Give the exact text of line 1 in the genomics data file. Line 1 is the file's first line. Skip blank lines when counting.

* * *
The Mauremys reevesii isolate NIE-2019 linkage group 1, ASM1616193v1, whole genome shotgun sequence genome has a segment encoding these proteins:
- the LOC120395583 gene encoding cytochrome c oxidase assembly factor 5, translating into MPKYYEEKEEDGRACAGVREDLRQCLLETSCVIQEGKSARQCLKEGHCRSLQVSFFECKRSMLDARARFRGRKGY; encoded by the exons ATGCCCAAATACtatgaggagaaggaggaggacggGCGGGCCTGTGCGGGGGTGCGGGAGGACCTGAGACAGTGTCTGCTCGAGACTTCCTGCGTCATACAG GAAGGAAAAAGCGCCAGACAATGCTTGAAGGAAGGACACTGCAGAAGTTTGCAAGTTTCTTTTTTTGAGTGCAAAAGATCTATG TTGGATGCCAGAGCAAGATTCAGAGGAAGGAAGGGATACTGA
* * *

The Mauremys reevesii isolate NIE-2019 linkage group 1, ASM1616193v1, whole genome shotgun sequence genome has a segment encoding these proteins: